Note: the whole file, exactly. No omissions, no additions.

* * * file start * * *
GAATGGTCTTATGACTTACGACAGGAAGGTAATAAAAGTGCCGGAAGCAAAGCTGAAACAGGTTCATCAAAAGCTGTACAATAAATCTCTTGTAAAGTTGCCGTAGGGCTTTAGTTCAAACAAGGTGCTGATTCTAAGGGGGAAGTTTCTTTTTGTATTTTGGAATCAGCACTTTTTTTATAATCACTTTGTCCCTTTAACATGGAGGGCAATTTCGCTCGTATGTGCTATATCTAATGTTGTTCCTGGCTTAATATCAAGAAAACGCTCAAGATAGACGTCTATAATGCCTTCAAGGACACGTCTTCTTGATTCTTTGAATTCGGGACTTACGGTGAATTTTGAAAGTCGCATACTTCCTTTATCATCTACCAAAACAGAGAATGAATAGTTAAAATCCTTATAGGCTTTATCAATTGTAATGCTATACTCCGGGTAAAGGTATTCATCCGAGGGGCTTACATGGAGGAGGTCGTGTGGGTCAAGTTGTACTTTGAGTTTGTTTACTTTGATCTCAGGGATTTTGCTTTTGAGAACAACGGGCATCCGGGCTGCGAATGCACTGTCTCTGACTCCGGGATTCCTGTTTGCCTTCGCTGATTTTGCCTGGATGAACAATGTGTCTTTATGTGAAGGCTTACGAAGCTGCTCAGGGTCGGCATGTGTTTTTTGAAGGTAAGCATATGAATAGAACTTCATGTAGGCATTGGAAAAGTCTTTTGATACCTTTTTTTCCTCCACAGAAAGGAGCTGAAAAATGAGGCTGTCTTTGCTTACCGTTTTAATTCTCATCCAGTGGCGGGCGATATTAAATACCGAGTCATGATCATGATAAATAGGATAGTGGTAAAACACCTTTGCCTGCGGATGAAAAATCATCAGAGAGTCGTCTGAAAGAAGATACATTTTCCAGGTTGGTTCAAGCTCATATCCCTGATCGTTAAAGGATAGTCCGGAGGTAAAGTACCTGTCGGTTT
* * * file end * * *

GAATGGTCTTATGACTTACGACAGGAAGGTAATAAAAGTGCCGGAAGCAAAGCTGAAACAGGTTCATCAAAAGCTGTACAATAAATCTCTTGTAAAGTTGCCGTAGGGCTTTAGTTCAAACAAGGTGCTGATTCTAAGGGGGAAGTTTCTTTTTGTATTTTGGAATCAGCACTTTTTTTATAATCACTTTGTCCCTTTAACATGGAGGGCAATTTCGCTCGTATGTGCTATATCTAATGTTGTTCCTGGCTTAATATCAAGAAAACGCTCAAGATAGACGTCTATAATGCCTTCAAGGACACGTCTTCTTGATTCTTTGAATTCGGGACTTACGGTGAATTTTGAAAGTCGCATACTTCCTTTATCATCTACCAAAACAGAGAATGAATAGTTAAAATCCTTATAGGCTTTATCAATTGTAATGCTATACTCCGGGTAAAGGTATTCATCCGAGGGGCTTACATGGAGGAGGTCGTGTGGGTCAAGTTGTACTTTGAGTTTGTTTACTTTGATCTCAGGGATTTTGCTTTTGAGAACAACGGGCATCCGGGCTGCGAATGCACTGTCTCTGACTCCGGGATTCCTGTTTGCCTTCGCTGATTTTGCCTGGATGAACAATGTGTCTTTATGTGAAGGCTTACGAAGCTGCTCAGGGTCGGCATGTGTTTTTTGAAGGTAAGCATATGAATAGAACTTCATGTAGGCATTGGAAAAGTCTTTTGATACCTTTTTTTCCTCCACAGAAAGGAGCTGAAAAATGAGGCTGTCTTTGCTTACCGTTTTAATTCTCATCCAGTGGCGGGCGATATTAAATACCGAGTCATGATCATGATAAATAGGATAGTGGTAAAACACCTTTGCCTGCGGATGAAAAATCATCAGAGAGTCGTCTGAAAGAAGATACATTTTCCAGGTTGGTTCAAGCTCATATCCCTGATCGTTAAAGGATAGTCCGGAGGTAAAGTACCTGTCGGTTT